Kay Glans Mourns Authoritative Newspaper Discourse

Kay Glans used to edit the literary pages of Svenska Dagbladet, Sweden’s main conservative* newspaper, and Axess Magasin, a conservative Swedish arts & social sciences mag that also has a TV channel. The latter’s standard is high, and I’ve been particularly pleased to find repeated staunch rebuttals of post-modernism there. What I don’t like much in Glans’s oeuvre is a tendency for aesthetic idealism and aesthetic conservatism, of the canon-stroking sort. His writers tend to believe that there are classics that every educated person should read. I’m an aesthetic relativist and accept no canon of literature.

Glans has moved on and now edits Respons, a mag whose entire contents consist of book reviews – think The New York Review of Books or The Times Literary Supplement. In the current issue of Respons, the canonical perspective reappears. In fact, Glans is now mourning the loss not only of an agreed-upon literary canon, but of a canonical Swedish public conversation. In his editorial, he writes (and I translate):

“The image of people who walk around town, each absorbed by their own little device, is a sign that we are losing both our inner space and our collective space and increasingly live in a kind of gap. … The absorption in a virtual world also changes public space. The distinction between the private and the public is eroding, and so is the distinction between the important and the trivial. … A functioning public conversation is characterised by a hierarchy of attention.

[Lately young people] are well educated and competent within their fields but they do not take part in any public discourse [!], preferring to follow their own paths through life. … It is a consequence of the digital environment that you can dig your own tunnel through the information flow and avoid contact with other information. The great contribution of daily newspapers was that people were exposed to others’ opinions and to events and problems that they were not aware of.”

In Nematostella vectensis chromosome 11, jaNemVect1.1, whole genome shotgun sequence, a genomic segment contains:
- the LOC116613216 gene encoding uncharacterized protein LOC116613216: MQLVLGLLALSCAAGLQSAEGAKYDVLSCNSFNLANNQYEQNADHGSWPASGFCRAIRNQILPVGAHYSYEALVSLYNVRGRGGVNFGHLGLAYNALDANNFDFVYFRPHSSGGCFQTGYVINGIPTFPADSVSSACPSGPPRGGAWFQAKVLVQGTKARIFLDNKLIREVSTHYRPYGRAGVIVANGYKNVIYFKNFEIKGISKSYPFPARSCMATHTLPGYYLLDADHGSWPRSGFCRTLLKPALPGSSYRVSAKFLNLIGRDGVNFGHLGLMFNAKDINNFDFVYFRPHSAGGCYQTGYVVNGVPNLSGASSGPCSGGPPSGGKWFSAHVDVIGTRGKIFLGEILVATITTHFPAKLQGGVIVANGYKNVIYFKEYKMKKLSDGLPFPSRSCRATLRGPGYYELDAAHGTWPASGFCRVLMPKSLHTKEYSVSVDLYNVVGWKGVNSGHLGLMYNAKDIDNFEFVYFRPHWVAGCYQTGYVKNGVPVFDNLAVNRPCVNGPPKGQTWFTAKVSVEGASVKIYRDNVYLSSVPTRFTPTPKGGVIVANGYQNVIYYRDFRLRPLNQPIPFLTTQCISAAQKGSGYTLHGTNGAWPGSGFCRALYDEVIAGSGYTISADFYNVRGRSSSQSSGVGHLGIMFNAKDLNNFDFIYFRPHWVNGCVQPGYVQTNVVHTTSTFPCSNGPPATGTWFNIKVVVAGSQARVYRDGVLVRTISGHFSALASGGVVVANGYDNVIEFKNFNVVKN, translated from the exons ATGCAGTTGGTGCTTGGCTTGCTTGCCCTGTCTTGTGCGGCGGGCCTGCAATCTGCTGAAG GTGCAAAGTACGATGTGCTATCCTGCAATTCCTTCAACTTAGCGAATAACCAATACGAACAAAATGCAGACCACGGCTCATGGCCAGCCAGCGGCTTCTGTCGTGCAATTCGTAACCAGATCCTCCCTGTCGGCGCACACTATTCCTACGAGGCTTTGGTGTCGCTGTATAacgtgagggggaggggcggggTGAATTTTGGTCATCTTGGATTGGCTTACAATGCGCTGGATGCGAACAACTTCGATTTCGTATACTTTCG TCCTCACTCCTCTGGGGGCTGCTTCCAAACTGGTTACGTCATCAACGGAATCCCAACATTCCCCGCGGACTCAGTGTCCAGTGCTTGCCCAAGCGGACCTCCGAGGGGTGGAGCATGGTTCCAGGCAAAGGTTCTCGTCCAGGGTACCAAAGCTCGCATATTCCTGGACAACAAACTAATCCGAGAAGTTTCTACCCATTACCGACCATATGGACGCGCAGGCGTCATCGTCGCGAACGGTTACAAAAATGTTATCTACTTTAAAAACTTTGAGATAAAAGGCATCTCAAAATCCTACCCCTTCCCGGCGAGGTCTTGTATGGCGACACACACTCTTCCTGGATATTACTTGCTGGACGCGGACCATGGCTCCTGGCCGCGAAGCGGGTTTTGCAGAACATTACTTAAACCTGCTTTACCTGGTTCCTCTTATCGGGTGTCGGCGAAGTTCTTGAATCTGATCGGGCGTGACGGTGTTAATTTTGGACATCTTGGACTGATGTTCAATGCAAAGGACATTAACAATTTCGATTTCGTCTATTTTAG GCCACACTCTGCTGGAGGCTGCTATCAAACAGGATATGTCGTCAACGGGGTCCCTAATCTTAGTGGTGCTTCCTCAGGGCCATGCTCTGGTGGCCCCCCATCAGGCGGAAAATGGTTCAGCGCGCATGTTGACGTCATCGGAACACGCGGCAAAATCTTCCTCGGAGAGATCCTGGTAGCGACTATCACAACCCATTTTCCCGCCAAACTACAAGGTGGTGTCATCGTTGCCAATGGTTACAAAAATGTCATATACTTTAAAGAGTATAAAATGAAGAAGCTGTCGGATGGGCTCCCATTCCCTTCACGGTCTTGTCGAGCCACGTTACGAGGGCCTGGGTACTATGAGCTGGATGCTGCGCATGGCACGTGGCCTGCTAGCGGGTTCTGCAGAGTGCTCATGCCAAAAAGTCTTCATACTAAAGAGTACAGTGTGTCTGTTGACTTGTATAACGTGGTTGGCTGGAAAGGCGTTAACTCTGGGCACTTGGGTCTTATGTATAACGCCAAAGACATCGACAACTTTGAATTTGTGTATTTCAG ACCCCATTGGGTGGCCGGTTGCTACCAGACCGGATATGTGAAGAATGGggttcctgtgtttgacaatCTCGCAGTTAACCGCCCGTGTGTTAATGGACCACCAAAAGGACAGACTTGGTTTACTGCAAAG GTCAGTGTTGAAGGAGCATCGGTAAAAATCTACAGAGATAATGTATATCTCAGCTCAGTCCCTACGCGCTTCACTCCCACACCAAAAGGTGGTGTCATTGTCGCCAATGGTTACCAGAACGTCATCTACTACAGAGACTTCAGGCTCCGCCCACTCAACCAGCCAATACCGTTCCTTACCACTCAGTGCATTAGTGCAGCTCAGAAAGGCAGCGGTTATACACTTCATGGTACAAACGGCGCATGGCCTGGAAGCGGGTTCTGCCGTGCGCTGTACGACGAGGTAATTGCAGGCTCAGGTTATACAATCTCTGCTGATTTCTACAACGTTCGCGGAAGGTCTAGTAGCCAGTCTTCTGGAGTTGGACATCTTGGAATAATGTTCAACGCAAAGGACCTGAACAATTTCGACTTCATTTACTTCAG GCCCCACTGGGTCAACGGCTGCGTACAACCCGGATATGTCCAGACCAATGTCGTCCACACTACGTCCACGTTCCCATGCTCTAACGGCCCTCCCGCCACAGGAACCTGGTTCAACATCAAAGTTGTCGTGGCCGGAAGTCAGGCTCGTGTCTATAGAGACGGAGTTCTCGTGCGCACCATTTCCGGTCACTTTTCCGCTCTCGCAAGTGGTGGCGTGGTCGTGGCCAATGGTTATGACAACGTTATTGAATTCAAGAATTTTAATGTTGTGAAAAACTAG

To this I would reply that I have never enjoyed the selective one-way public discourse offered by newspaper pundits. I was 23 when I got access to the World Wide Web, and I took a morning newspaper for at least ten years after that age, so I am quite familiar with the thing. In the main, the literature pages were full of the opinions of people I had no interest in, about books I had no interest in. I am largely a non-fic and genre reader. Rare indeed was the essay about Tolkien, Lovecraft or LeGuin in Svenska Dagbladet. The Nobel Prize for literature has so far proved a reliable criterion to identify writers that bore me silly. And so I have little respect for canonical literature.

Glans complains about people concentrating on a selective digital environment, and erroneously assumes that on-line discourse is somehow narrower than that published in newspapers. The advantage of on-line public discourse over national newspapers are in fact many.

  • Global instead of parochial/national
  • Democratic, two-way – no pundits
  • Specialised – interest groups come together and talk about what they care about instead of reading general newspapers about stuff in which they have no interest

This is of course part of why blogging is one of my favourite hobbies.

* US readers: what we call “conservative”, you would call “progressive Democrat”. What you currently call “conservative”, we call “crazy right-wing fringe”.